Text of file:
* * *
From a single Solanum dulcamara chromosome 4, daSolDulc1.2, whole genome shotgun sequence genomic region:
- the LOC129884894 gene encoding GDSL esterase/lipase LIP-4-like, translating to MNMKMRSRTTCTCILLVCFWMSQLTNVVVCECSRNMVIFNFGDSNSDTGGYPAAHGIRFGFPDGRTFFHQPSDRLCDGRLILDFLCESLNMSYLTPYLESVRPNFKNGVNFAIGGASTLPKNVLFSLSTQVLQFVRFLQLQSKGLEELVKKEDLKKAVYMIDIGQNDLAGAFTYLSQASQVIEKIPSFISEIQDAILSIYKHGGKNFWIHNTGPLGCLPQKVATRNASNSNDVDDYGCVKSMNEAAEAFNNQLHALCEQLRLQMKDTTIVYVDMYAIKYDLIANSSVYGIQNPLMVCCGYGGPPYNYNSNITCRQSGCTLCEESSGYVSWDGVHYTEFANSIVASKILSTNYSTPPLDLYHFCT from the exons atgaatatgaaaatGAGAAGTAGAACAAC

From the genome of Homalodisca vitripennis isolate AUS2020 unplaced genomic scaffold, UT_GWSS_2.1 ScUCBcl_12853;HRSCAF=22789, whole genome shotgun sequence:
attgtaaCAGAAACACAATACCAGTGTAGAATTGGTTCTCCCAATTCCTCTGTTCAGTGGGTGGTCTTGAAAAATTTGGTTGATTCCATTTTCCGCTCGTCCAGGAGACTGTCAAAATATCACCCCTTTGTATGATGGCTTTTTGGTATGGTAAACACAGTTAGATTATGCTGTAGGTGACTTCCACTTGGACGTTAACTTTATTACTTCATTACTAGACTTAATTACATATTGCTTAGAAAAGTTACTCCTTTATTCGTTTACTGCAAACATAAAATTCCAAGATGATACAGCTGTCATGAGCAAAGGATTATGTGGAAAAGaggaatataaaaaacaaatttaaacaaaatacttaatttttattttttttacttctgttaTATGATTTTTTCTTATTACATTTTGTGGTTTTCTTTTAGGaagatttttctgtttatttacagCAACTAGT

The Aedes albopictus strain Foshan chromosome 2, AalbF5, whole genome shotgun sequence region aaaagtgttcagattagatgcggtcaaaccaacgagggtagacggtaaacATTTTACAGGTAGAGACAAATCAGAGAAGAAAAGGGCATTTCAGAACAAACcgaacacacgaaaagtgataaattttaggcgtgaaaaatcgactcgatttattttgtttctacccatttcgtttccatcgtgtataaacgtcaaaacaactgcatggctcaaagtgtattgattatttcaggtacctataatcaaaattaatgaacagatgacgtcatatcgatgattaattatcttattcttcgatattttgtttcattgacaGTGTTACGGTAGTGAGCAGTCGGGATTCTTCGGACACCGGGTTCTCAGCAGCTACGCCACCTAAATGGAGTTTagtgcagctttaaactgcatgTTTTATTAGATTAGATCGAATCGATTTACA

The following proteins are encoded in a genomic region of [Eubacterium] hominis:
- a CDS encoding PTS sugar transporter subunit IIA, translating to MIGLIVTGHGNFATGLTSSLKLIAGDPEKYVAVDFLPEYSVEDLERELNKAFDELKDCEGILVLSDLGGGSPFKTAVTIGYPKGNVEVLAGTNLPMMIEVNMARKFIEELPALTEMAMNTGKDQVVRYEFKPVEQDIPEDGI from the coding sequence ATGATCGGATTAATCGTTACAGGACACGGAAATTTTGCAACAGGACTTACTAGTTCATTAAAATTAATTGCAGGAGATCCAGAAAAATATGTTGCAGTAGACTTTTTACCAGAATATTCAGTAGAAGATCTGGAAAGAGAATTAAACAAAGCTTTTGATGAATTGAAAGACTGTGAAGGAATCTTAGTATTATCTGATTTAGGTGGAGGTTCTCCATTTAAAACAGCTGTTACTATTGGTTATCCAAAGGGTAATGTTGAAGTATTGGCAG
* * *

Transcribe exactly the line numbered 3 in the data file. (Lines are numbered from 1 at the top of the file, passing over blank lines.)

From the genome of Homalodisca vitripennis isolate AUS2020 unplaced genomic scaffold, UT_GWSS_2.1 ScUCBcl_12853;HRSCAF=22789, whole genome shotgun sequence: